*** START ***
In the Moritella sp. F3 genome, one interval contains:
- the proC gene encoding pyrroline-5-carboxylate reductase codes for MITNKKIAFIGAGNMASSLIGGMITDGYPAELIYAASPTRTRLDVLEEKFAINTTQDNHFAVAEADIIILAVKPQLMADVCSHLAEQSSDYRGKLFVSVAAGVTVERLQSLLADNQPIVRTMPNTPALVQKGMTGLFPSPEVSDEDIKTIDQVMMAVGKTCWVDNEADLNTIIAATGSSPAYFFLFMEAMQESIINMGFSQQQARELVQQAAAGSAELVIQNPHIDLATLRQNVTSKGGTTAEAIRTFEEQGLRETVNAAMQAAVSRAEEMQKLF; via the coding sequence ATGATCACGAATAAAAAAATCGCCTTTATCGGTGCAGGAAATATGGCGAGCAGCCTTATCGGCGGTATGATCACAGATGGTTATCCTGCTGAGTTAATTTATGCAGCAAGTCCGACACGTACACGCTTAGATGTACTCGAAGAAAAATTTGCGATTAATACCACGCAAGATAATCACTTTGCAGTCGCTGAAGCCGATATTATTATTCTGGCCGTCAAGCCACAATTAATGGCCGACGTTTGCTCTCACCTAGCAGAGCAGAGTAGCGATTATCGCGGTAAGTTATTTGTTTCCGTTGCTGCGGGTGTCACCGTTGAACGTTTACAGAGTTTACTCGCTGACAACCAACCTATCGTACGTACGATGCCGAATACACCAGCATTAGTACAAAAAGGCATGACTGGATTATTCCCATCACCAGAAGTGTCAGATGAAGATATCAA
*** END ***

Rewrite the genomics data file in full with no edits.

In the Moritella sp. F3 genome, one interval contains:
- the proC gene encoding pyrroline-5-carboxylate reductase codes for MITNKKIAFIGAGNMASSLIGGMITDGYPAELIYAASPTRTRLDVLEEKFAINTTQDNHFAVAEADIIILAVKPQLMADVCSHLAEQSSDYRGKLFVSVAAGVTVERLQSLLADNQPIVRTMPNTPALVQKGMTGLFPSPEVSDEDIKTIDQVMMAVGKTCWVDNEADLNTIIAATGSSPAYFFLFMEAMQESIINMGFSQQQARELVQQAAAGSAELVIQNPHIDLATLRQNVTSKGGTTAEAIRTFEEQGLRETVNAAMQAAVSRAEEMQKLF; via the coding sequence ATGATCACGAATAAAAAAATCGCCTTTATCGGTGCAGGAAATATGGCGAGCAGCCTTATCGGCGGTATGATCACAGATGGTTATCCTGCTGAGTTAATTTATGCAGCAAGTCCGACACGTACACGCTTAGATGTACTCGAAGAAAAATTTGCGATTAATACCACGCAAGATAATCACTTTGCAGTCGCTGAAGCCGATATTATTATTCTGGCCGTCAAGCCACAATTAATGGCCGACGTTTGCTCTCACCTAGCAGAGCAGAGTAGCGATTATCGCGGTAAGTTATTTGTTTCCGTTGCTGCGGGTGTCACCGTTGAACGTTTACAGAGTTTACTCGCTGACAACCAACCTATCGTACGTACGATGCCGAATACACCAGCATTAGTACAAAAAGGCATGACTGGATTATTCCCATCACCAGAAGTGTCAGATGAAGATATCAA